Three steps to make yourself bulletproof to criticism

Skip the Small Talk Bulletproof to Criticism Blog Post

I used to be awful at receiving critical feedback or anything I perceived as rejection. I was so bad at it that it led me to quit things I otherwise enjoyed. I went to musical theater camp as a middle schooler and got turned down for big parts for two summers, so I quit. As a dance team member in high school, I had to hear about how I could improve on a regular basis, so I quit. The pattern pervaded pretty much all aspects of my life for years.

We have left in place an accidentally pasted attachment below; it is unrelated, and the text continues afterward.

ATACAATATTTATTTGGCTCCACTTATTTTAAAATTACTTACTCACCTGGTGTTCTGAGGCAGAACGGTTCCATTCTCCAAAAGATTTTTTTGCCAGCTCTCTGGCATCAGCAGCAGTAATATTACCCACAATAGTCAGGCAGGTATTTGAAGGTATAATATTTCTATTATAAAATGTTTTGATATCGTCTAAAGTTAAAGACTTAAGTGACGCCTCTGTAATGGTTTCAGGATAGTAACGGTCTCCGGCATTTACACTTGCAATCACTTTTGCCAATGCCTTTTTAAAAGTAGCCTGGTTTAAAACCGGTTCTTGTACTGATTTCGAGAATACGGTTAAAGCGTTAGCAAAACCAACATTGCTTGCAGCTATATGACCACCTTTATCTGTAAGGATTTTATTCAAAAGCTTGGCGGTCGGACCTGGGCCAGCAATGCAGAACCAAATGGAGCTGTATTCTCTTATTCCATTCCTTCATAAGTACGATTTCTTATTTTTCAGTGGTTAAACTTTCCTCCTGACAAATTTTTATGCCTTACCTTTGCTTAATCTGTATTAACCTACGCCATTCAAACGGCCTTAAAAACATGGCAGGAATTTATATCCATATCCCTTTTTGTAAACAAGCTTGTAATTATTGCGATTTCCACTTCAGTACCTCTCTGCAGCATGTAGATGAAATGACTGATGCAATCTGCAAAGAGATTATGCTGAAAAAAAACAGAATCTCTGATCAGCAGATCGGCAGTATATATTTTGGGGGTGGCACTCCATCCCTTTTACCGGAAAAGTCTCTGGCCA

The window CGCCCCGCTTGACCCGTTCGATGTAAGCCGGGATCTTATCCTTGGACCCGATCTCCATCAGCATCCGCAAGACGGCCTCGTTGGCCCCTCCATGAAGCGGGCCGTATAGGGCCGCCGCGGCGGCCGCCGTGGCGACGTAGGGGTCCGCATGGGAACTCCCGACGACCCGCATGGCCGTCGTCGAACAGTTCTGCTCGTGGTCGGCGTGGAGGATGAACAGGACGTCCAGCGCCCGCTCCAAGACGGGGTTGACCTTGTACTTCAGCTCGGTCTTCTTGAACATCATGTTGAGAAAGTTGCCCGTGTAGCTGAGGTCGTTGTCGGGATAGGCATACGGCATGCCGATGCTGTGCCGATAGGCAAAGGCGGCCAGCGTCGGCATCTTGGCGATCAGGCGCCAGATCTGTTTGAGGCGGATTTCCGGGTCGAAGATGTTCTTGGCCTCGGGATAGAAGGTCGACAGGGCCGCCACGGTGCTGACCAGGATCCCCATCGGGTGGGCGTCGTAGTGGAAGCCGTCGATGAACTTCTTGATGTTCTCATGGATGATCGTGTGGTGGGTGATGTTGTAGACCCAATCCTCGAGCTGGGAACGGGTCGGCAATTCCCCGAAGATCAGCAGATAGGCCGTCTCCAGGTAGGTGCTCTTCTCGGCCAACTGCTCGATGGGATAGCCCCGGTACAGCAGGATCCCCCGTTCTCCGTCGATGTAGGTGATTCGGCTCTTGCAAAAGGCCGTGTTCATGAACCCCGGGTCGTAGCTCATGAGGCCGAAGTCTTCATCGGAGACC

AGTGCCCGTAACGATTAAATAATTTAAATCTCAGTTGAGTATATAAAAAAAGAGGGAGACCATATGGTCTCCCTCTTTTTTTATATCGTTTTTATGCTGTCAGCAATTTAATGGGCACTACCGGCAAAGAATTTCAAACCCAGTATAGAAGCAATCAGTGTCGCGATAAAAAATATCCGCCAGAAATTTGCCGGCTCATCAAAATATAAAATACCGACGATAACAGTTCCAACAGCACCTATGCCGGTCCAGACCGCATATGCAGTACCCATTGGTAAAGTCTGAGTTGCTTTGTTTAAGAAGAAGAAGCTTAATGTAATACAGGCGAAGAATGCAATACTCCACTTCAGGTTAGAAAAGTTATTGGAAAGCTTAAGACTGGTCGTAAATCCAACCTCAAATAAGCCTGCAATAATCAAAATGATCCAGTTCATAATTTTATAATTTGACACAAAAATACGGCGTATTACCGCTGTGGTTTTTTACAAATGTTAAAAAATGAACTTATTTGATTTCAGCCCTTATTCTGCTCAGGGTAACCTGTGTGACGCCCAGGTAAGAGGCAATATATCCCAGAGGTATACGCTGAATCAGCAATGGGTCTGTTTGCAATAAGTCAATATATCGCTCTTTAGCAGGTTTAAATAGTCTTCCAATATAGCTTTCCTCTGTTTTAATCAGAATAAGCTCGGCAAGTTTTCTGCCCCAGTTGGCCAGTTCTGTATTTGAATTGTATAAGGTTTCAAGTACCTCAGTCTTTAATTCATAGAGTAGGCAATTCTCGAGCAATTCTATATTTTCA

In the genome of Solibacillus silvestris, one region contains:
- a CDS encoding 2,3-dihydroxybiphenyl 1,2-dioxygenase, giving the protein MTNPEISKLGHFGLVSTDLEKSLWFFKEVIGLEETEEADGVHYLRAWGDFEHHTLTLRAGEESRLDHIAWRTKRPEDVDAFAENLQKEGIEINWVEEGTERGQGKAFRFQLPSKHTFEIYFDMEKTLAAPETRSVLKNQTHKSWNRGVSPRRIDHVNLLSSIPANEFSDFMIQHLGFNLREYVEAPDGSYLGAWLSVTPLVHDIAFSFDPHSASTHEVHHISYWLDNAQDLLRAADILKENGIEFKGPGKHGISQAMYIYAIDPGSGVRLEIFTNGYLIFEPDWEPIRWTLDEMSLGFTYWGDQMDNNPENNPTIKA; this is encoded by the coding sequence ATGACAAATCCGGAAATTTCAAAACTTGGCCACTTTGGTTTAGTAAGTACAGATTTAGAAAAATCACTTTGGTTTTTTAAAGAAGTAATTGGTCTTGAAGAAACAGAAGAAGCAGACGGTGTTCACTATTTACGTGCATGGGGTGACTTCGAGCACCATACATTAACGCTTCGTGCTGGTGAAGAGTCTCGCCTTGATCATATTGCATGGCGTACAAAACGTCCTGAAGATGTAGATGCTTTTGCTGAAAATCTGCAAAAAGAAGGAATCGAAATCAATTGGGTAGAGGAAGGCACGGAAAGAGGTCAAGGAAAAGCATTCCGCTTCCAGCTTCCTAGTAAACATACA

It wasn’t until I started volunteering at a suicide hotline that I learned how to take feedback well as I was exposed to truckloads of feedback that was all painful for me to receive; callers regularly hung up on me, other callers insulted me, and some others, in their most vulnerable moments, told me that I wasn’t enough to help them. It destroyed me until my emotional exhaustion forced me to change my approach to feedback. Once I changed the way I dealt with feedback, I became capable of so much more than I ever had been before-- it gave me the superpower of doing things I was bad at for an extended period of time. And doing things I was bad for a long time at was how I got good at really hard things, like picking up phones at a suicide hotline, starting an organization, and having tough conversations in my own life. What made all those possible was my ability to persist even while I was awful at them.